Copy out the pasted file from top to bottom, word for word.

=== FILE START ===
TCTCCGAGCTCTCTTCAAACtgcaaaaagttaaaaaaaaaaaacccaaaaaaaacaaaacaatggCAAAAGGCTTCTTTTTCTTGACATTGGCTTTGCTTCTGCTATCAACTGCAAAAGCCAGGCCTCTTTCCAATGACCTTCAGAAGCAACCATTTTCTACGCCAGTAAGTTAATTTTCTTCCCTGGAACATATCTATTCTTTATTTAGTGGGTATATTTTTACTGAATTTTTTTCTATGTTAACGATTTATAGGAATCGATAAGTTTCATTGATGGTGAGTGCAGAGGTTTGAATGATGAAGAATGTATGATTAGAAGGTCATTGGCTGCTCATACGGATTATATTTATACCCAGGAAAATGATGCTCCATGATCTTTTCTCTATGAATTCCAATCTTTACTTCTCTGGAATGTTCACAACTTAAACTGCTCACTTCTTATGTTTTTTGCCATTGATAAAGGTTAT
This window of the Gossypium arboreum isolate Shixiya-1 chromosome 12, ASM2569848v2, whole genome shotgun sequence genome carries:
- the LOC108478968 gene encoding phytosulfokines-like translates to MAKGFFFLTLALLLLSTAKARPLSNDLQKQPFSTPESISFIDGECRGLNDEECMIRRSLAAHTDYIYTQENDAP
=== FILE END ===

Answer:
TCTCCGAGCTCTCTTCAAACtgcaaaaagttaaaaaaaaaaaacccaaaaaaaacaaaacaatggCAAAAGGCTTCTTTTTCTTGACATTGGCTTTGCTTCTGCTATCAACTGCAAAAGCCAGGCCTCTTTCCAATGACCTTCAGAAGCAACCATTTTCTACGCCAGTAAGTTAATTTTCTTCCCTGGAACATATCTATTCTTTATTTAGTGGGTATATTTTTACTGAATTTTTTTCTATGTTAACGATTTATAGGAATCGATAAGTTTCATTGATGGTGAGTGCAGAGGTTTGAATGATGAAGAATGTATGATTAGAAGGTCATTGGCTGCTCATACGGATTATATTTATACCCAGGAAAATGATGCTCCATGATCTTTTCTCTATGAATTCCAATCTTTACTTCTCTGGAATGTTCACAACTTAAACTGCTCACTTCTTATGTTTTTTGCCATTGATAAAGGTTAT
This window of the Gossypium arboreum isolate Shixiya-1 chromosome 12, ASM2569848v2, whole genome shotgun sequence genome carries:
- the LOC108478968 gene encoding phytosulfokines-like translates to MAKGFFFLTLALLLLSTAKARPLSNDLQKQPFSTPESISFIDGECRGLNDEECMIRRSLAAHTDYIYTQENDAP